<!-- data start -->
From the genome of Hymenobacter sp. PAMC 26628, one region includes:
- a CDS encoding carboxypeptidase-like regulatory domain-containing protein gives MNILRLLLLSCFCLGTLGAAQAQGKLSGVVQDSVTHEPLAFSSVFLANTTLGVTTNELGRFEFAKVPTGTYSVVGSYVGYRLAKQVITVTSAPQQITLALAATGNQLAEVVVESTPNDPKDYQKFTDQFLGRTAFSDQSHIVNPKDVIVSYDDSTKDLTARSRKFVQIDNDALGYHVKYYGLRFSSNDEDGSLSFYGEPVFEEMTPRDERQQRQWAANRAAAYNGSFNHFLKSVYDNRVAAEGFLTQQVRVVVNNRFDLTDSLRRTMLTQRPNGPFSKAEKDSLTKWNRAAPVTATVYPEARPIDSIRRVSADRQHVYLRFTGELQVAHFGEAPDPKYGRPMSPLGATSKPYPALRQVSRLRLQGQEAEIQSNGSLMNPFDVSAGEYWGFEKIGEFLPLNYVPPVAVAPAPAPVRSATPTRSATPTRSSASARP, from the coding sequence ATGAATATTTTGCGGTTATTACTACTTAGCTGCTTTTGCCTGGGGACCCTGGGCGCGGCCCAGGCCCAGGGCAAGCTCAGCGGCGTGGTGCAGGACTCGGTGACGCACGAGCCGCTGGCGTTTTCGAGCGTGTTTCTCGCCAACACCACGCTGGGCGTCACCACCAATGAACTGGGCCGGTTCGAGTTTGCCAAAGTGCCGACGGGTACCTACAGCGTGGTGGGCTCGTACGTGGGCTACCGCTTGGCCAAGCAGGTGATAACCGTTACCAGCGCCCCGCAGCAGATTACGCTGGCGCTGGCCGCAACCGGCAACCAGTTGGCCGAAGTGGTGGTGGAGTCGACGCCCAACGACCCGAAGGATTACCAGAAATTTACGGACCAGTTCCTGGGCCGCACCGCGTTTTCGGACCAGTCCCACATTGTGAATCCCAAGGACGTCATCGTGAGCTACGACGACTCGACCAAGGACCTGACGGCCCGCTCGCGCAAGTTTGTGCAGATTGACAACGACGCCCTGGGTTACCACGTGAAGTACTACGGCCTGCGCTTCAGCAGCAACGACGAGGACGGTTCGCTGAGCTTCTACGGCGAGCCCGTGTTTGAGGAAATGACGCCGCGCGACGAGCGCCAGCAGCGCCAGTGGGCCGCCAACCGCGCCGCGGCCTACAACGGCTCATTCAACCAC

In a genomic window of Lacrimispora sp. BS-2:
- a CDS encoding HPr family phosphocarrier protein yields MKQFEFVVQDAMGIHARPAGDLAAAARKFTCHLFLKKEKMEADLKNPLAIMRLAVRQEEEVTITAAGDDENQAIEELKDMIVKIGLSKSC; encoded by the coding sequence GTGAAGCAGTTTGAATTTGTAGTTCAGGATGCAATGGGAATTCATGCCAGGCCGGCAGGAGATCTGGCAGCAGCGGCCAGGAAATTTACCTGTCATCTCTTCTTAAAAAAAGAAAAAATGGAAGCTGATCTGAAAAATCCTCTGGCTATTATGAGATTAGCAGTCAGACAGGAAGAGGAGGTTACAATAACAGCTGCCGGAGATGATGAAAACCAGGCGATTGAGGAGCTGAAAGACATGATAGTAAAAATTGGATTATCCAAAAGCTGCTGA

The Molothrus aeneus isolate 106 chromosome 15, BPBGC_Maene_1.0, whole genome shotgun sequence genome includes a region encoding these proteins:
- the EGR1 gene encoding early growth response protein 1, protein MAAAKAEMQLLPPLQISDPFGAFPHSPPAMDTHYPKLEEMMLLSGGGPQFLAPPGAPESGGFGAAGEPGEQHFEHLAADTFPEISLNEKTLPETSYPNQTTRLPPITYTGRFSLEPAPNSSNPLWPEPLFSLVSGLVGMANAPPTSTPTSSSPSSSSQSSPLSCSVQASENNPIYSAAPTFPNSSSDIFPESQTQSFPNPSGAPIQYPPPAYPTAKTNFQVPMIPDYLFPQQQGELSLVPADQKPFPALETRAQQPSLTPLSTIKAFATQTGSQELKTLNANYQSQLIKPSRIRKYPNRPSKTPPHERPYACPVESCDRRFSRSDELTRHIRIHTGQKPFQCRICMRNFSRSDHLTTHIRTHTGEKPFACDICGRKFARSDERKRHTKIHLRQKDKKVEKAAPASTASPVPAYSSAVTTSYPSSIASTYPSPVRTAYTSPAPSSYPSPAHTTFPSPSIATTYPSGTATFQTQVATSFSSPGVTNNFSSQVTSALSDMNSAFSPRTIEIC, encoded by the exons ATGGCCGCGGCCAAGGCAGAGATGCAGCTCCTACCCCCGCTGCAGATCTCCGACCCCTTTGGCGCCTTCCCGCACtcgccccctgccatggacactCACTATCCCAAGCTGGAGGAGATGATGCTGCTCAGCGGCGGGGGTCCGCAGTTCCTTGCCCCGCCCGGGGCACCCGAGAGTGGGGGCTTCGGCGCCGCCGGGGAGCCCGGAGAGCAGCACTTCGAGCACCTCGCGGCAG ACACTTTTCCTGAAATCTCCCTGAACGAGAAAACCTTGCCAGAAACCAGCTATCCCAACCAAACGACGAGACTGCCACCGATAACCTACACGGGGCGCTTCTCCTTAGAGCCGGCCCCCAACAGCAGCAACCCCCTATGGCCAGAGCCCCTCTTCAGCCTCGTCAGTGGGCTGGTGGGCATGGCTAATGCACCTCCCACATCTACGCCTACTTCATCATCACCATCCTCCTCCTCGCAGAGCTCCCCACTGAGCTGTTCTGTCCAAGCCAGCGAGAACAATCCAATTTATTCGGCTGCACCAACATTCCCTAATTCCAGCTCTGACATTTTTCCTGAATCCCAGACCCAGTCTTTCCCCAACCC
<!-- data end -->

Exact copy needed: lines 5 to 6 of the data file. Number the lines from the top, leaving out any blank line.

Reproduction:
The Molothrus aeneus isolate 106 chromosome 15, BPBGC_Maene_1.0, whole genome shotgun sequence genome includes a region encoding these proteins:
- the EGR1 gene encoding early growth response protein 1, protein MAAAKAEMQLLPPLQISDPFGAFPHSPPAMDTHYPKLEEMMLLSGGGPQFLAPPGAPESGGFGAAGEPGEQHFEHLAADTFPEISLNEKTLPETSYPNQTTRLPPITYTGRFSLEPAPNSSNPLWPEPLFSLVSGLVGMANAPPTSTPTSSSPSSSSQSSPLSCSVQASENNPIYSAAPTFPNSSSDIFPESQTQSFPNPSGAPIQYPPPAYPTAKTNFQVPMIPDYLFPQQQGELSLVPADQKPFPALETRAQQPSLTPLSTIKAFATQTGSQELKTLNANYQSQLIKPSRIRKYPNRPSKTPPHERPYACPVESCDRRFSRSDELTRHIRIHTGQKPFQCRICMRNFSRSDHLTTHIRTHTGEKPFACDICGRKFARSDERKRHTKIHLRQKDKKVEKAAPASTASPVPAYSSAVTTSYPSSIASTYPSPVRTAYTSPAPSSYPSPAHTTFPSPSIATTYPSGTATFQTQVATSFSSPGVTNNFSSQVTSALSDMNSAFSPRTIEIC, encoded by the exons ATGGCCGCGGCCAAGGCAGAGATGCAGCTCCTACCCCCGCTGCAGATCTCCGACCCCTTTGGCGCCTTCCCGCACtcgccccctgccatggacactCACTATCCCAAGCTGGAGGAGATGATGCTGCTCAGCGGCGGGGGTCCGCAGTTCCTTGCCCCGCCCGGGGCACCCGAGAGTGGGGGCTTCGGCGCCGCCGGGGAGCCCGGAGAGCAGCACTTCGAGCACCTCGCGGCAG ACACTTTTCCTGAAATCTCCCTGAACGAGAAAACCTTGCCAGAAACCAGCTATCCCAACCAAACGACGAGACTGCCACCGATAACCTACACGGGGCGCTTCTCCTTAGAGCCGGCCCCCAACAGCAGCAACCCCCTATGGCCAGAGCCCCTCTTCAGCCTCGTCAGTGGGCTGGTGGGCATGGCTAATGCACCTCCCACATCTACGCCTACTTCATCATCACCATCCTCCTCCTCGCAGAGCTCCCCACTGAGCTGTTCTGTCCAAGCCAGCGAGAACAATCCAATTTATTCGGCTGCACCAACATTCCCTAATTCCAGCTCTGACATTTTTCCTGAATCCCAGACCCAGTCTTTCCCCAACCC